The need for adventure still lives in everyone and what better
way to fulfil that need than to cruise to the top of the
world. Debbie Edwards travelled by expedition ship with
Hurtigruten to the northernmost reaches of humanity, meeting
hardy people living in harsh conditions who wouldn't want to live
Imagine standing on the deck in temperatures close to 2 degrees
looking out over a vast expanse of blue ocean while enjoying a nice
hot cup of tea. Suddenly, you see a triangular shape break the
surface followed by a sleek black body which slowly
arches back under the waves. Up goes the shout "whale".
Suddenly your lone perch becomes the centre of attention as
your fellow travellers all eagerly look out for the (minke)
whale to resurface. Cameras click away as the ocean traveller
breaks the surface time and time again. Then, just as it came, it
disappears and the excited babble dies down. But you can't help
having another few looks - just in case it decides to come
A minke whale surfaces
This was the highlight of the journey for me because I had
always wanted to see a whale in its natural environment, but
it was only one small part of an exciting trip that visited
the Realm of the Polar Bear.
As I read the five-day itinerary, my excitement mounted.
The trip gratified many of my interests - travel, nature,
history and, of course, wildlife.
The trip included visits to a mining settlement, a
bird breeding cliff, research centre, museums and, of course,
fjords and glaciers. Plus the most northernly point in our journey
- Moffen Island.
After flying to Longyearben, Spitsbergen, the
first night is spent at one of two hotels. The next morning we had some free
time to look around and shop before we boarded the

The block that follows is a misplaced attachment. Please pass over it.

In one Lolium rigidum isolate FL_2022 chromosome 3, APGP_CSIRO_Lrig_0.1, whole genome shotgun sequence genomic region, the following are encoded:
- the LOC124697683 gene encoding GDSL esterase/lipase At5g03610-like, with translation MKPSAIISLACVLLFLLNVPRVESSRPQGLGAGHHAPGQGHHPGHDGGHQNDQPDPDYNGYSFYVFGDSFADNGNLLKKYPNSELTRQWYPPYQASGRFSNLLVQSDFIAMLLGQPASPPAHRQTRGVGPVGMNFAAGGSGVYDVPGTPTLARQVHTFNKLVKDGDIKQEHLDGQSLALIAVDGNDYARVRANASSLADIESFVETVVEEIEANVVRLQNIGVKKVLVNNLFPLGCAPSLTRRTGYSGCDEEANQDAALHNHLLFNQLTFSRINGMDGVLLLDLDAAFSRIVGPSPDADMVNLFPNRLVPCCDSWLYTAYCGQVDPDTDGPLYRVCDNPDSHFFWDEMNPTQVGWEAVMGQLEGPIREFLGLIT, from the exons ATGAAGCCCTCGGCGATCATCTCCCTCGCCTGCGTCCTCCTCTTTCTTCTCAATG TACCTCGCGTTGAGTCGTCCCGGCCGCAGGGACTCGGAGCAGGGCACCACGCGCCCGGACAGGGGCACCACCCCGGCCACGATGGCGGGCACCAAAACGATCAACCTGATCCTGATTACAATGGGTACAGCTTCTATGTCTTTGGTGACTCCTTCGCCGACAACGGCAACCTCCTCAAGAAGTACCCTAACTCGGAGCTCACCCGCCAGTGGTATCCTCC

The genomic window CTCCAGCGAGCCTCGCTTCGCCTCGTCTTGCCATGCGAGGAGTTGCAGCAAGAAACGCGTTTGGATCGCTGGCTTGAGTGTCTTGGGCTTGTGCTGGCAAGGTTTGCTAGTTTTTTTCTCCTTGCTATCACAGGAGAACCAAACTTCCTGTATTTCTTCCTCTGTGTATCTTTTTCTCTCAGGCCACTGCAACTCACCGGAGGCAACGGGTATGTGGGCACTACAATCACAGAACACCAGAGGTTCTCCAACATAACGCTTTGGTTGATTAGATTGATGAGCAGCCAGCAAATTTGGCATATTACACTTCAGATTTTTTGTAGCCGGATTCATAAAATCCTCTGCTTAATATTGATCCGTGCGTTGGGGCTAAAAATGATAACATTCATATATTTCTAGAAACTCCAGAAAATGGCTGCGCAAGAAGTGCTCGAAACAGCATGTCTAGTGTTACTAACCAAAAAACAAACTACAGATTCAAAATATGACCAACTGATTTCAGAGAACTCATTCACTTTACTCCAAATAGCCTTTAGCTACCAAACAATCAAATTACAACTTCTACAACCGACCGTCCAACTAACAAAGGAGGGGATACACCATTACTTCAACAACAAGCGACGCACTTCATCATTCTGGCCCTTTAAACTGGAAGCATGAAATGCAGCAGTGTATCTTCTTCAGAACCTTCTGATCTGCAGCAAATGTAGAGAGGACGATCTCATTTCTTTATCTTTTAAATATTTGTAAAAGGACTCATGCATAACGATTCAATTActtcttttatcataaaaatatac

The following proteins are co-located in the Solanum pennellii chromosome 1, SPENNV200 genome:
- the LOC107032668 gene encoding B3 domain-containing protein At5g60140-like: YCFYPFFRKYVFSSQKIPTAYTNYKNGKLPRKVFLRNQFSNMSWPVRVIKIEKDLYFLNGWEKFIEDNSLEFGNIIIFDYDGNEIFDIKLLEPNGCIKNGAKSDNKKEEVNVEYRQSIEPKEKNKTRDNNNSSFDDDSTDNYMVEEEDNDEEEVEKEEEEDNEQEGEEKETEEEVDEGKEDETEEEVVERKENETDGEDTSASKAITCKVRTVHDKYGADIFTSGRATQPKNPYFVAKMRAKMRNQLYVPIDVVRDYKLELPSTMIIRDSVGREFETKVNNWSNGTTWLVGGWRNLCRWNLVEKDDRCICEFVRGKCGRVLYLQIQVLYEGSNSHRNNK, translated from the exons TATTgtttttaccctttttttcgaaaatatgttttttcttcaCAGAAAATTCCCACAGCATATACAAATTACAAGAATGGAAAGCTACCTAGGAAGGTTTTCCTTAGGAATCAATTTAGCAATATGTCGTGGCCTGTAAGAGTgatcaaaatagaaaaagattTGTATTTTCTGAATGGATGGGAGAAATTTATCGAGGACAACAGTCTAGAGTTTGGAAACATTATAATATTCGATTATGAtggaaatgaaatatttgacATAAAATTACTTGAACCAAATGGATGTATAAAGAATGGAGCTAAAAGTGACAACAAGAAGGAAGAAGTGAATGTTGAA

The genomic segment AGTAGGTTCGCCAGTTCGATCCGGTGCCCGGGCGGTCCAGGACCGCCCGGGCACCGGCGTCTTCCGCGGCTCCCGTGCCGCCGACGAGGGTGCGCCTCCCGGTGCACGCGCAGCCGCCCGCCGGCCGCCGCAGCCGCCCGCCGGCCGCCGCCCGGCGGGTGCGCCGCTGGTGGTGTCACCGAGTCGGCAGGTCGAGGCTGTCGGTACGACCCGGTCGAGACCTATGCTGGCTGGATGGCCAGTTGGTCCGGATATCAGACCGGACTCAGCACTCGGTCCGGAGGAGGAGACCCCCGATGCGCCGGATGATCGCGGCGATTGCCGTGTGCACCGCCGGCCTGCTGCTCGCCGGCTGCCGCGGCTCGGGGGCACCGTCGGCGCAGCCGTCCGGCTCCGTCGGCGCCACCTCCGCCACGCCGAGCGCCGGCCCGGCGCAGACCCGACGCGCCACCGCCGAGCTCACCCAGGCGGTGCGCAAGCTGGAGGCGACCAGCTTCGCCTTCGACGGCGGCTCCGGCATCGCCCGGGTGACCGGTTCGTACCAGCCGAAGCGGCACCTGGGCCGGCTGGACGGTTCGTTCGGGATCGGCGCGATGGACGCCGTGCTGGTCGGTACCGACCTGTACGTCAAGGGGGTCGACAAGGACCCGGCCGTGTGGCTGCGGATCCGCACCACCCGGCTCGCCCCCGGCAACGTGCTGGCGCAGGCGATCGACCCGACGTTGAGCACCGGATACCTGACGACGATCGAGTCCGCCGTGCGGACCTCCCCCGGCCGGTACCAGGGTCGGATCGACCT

ship at the pier.
This was the last season for the MS Nordstjernen which is
being replaced for the 2013 season by the more
The expedition ship MS Nordstjernen
After settling in to the cabin and enjoying the extensive
buffet lunch, the first stop was at the Russian settlement of
Svalbard is Norwegian sovereign land but this Russian "company
town" has been in existence since 1935. It grew up round the
entrance to a coal mine, which is still in use today. We were able
to enjoy a colourful folklore show put on by the inhabitants and
the knowledgeable Russian guide was enthusiastic about his
subject. A few hardy souls visited the bar and sampled
the local brew - authentic Russian vodka!
Landing at Mushamna via tender boat
We were up early the next morning to get kitted out in
lifejackets and sorted into the various language groups before
making our way via tender boats ashore to visit a bay called
Mushamna. There was a small old trapper's cabin and a more
recent and larger addition - the governor's hunting lodge with
accompanying sauna, helicopter landing site and outside loo!
The guides told us that even when visiting the loo, trappers had to
take their rifles! Could certainly make for a quick visit!
At this point it is a good time to mention safety.
Every trip ashore was accompanied by highly trained and armed
guides. We soon learned that polar bears were often seen ambling
along the beaches and it was best not to be around when they turned
up. In the first instance the guides would use flares to scare off
the bears and would only resort to killing a bear if there was no
The guides told
us that a polar bear had been spotted in a lagoon about two